As a follow up on our harvest theme, we have been studying the life cycle of pumpkins and this week the children have worked hard on their Pumpkin Book.

And to relate the theme to Halloween, the children have also created their own pumpkin. I cut out some pumpkin shapes out of card board. They painted them orange and glued some pumkin seeds all over them. Once they were dried, they painted them in orange again and finally varnish them. I added eyes and mouths and voila:

Friday, October 14, 2011

Our Autumn tree

The children have been very busy this week working on this craft project. I do it every year and this always brings a buzz of excitement in our classroom. As I mentioned in my previous post, we have been studying leaves at circle time as part of our Autumn theme: oak leaves, birch leaves, maple leaves etc... The children are learning to recognise them bit by bit and one little boy asked if we could "make" our own Autumn tree. I thought about it for a while and asked children how we could do it. Some thought about planting one but we all agreed it would take too long to grow. Some wanted to go and cut a tree down but we agreed it would kill the tree and it would be sad. As the children struggled, I suggested making  decided t our own leaves and our own tree. They used Autumn colors to paint and chose the leaves they liked the most. I drew them on their paintings and cut them off for them. I traced light veins on each of them. Then the children glued them onto a wooden peg and voila!! All that was left to do was to pick a branch or two in the garden, spray paint it slightly and place it in a container to hold up straight. See for yourself:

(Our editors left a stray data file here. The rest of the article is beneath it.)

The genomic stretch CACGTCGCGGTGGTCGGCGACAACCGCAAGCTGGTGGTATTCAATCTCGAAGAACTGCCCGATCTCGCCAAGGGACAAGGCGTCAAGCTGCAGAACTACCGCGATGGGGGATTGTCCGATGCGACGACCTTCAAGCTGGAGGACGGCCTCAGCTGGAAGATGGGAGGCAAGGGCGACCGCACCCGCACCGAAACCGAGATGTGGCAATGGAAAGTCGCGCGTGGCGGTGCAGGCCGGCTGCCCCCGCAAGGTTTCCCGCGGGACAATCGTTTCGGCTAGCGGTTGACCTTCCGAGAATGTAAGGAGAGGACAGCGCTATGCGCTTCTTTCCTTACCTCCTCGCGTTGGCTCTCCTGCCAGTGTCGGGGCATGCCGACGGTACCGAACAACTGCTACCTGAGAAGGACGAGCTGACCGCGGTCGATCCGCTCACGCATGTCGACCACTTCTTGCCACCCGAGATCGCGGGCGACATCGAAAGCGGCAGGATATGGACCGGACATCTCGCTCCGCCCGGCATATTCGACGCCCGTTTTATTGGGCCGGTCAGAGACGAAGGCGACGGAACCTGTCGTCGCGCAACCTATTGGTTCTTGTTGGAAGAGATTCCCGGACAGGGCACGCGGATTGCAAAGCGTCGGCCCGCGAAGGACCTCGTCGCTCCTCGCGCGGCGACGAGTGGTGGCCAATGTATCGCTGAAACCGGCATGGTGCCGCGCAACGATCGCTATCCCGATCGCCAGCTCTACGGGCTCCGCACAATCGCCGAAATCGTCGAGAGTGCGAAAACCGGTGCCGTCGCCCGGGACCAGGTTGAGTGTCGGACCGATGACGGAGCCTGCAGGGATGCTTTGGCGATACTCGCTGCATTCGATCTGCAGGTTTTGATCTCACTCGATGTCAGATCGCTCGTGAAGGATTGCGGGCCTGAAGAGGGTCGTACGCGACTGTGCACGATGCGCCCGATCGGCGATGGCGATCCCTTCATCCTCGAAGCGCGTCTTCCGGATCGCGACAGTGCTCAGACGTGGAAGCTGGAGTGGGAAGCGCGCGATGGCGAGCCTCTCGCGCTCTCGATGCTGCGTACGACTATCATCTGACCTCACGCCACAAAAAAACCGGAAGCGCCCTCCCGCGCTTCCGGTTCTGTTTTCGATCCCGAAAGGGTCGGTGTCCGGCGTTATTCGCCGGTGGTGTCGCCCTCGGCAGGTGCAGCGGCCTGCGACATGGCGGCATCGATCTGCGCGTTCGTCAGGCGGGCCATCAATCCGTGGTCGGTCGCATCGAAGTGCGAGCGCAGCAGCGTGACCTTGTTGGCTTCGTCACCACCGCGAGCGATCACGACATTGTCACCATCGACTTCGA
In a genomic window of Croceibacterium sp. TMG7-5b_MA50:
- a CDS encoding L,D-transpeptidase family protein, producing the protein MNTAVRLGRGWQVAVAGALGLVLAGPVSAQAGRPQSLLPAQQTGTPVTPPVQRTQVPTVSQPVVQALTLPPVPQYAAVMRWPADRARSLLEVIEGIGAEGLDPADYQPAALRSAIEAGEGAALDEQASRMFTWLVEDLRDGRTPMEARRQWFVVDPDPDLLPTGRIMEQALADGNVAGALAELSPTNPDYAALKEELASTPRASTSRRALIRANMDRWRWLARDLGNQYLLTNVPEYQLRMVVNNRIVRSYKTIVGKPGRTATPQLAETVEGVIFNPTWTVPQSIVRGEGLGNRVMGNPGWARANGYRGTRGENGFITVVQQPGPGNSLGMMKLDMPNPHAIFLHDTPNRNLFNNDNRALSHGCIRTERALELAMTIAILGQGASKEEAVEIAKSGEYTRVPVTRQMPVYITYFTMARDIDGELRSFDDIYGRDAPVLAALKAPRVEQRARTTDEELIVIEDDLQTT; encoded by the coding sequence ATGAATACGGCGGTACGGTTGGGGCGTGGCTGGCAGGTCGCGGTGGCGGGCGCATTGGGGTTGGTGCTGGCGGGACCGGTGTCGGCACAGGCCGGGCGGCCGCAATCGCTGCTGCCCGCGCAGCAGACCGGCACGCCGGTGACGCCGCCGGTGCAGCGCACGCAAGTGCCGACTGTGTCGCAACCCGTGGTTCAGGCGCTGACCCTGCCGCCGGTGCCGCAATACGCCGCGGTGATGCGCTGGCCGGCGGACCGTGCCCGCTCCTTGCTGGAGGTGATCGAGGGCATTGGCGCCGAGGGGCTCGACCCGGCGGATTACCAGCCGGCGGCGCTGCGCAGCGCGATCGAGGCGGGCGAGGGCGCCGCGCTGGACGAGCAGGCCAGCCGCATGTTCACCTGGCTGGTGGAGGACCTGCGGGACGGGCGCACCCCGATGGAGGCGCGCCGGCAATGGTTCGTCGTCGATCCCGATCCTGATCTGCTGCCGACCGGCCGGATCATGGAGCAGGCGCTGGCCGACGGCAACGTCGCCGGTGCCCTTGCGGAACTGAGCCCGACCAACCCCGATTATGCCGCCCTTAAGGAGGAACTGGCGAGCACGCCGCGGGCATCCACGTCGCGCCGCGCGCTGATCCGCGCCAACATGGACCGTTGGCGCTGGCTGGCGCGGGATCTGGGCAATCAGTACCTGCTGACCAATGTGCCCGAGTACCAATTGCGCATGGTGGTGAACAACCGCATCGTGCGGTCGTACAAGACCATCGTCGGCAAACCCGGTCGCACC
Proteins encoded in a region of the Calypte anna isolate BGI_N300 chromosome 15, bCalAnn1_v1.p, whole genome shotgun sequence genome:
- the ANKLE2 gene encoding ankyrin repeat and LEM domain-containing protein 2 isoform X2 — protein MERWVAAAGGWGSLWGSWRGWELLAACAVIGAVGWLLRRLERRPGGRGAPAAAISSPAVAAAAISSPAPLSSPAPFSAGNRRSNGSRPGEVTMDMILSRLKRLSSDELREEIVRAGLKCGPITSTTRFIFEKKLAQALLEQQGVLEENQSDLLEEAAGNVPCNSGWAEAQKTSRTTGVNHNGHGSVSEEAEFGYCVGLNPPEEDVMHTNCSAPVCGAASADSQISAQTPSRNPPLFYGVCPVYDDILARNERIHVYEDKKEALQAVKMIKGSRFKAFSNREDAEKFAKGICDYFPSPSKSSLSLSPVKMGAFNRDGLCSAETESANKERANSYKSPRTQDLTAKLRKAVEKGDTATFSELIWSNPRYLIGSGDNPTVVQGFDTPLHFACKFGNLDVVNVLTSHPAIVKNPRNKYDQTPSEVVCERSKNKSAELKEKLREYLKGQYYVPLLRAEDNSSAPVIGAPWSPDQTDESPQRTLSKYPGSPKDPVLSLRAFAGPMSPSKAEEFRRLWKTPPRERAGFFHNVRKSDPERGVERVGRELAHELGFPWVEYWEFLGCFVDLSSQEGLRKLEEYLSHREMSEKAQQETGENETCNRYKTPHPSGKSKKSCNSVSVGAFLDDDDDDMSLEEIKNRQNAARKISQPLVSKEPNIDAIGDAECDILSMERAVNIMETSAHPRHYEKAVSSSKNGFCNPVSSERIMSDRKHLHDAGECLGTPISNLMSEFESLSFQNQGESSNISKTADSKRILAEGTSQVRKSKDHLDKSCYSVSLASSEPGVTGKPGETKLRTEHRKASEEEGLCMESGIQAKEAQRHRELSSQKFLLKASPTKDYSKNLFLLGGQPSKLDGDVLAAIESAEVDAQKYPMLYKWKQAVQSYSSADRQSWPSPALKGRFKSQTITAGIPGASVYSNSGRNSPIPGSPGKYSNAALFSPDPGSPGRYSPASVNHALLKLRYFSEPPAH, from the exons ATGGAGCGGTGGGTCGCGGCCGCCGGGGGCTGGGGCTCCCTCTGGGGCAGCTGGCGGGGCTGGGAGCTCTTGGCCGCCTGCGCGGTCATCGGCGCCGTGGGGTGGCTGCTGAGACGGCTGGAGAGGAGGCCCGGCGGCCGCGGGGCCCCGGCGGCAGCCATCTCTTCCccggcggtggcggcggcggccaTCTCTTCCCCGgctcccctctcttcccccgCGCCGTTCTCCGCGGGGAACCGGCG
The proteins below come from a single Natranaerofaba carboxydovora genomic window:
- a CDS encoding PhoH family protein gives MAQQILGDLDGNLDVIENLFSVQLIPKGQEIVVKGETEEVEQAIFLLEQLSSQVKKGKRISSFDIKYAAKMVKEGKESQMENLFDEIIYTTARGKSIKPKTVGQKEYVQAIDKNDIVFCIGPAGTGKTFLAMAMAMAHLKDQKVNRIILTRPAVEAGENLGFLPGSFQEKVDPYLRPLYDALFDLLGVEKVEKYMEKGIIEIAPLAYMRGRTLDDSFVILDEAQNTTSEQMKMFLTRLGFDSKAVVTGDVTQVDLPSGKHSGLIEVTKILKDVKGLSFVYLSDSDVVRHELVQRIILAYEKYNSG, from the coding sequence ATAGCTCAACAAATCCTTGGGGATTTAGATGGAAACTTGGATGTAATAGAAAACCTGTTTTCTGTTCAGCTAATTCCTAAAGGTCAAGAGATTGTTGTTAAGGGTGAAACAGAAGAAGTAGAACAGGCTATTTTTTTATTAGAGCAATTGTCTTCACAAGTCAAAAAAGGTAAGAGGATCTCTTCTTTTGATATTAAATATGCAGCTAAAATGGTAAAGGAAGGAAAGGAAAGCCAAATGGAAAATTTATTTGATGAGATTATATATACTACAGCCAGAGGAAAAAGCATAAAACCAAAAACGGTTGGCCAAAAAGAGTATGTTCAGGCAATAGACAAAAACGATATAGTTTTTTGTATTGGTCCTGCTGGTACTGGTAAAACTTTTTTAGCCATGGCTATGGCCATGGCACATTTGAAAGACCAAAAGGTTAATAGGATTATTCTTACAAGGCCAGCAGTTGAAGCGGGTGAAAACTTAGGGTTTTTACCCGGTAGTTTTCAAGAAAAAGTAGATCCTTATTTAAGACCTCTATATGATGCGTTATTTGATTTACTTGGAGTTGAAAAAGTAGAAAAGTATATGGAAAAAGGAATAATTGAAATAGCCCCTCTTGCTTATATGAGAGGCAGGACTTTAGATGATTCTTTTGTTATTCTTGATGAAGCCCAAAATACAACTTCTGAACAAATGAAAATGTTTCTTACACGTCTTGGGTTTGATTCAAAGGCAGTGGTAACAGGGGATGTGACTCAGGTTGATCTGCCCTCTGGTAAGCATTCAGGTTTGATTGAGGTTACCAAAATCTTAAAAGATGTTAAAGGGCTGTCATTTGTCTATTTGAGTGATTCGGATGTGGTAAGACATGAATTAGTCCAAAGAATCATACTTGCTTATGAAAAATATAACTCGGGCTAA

Wednesday, October 5, 2011

Round and round the garden

My husband cut one of the dead pine trees at the entrance of our site. As he was busy putting the wood away, I spotted these little logs and thought they would be a great addition to our garden for the children to play on. And so far, they have been a hit:

We could even use them for circle time (whenever the weather improves!!!!!)

An apple for teacher!